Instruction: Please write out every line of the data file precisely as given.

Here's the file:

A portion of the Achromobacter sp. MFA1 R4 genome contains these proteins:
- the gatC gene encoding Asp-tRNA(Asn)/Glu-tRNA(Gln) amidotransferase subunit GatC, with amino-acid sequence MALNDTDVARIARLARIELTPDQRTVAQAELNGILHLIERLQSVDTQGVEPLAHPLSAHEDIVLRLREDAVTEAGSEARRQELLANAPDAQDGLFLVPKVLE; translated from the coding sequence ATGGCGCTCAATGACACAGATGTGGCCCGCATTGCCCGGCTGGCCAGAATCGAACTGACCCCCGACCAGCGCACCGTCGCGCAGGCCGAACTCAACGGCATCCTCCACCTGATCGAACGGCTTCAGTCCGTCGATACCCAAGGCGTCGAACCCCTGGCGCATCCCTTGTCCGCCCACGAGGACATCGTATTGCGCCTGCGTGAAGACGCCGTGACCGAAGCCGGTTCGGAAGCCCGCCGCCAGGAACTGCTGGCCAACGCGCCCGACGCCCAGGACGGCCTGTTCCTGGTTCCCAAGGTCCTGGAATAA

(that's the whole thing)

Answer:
A portion of the Achromobacter sp. MFA1 R4 genome contains these proteins:
- the gatC gene encoding Asp-tRNA(Asn)/Glu-tRNA(Gln) amidotransferase subunit GatC, with amino-acid sequence MALNDTDVARIARLARIELTPDQRTVAQAELNGILHLIERLQSVDTQGVEPLAHPLSAHEDIVLRLREDAVTEAGSEARRQELLANAPDAQDGLFLVPKVLE; translated from the coding sequence ATGGCGCTCAATGACACAGATGTGGCCCGCATTGCCCGGCTGGCCAGAATCGAACTGACCCCCGACCAGCGCACCGTCGCGCAGGCCGAACTCAACGGCATCCTCCACCTGATCGAACGGCTTCAGTCCGTCGATACCCAAGGCGTCGAACCCCTGGCGCATCCCTTGTCCGCCCACGAGGACATCGTATTGCGCCTGCGTGAAGACGCCGTGACCGAAGCCGGTTCGGAAGCCCGCCGCCAGGAACTGCTGGCCAACGCGCCCGACGCCCAGGACGGCCTGTTCCTGGTTCCCAAGGTCCTGGAATAA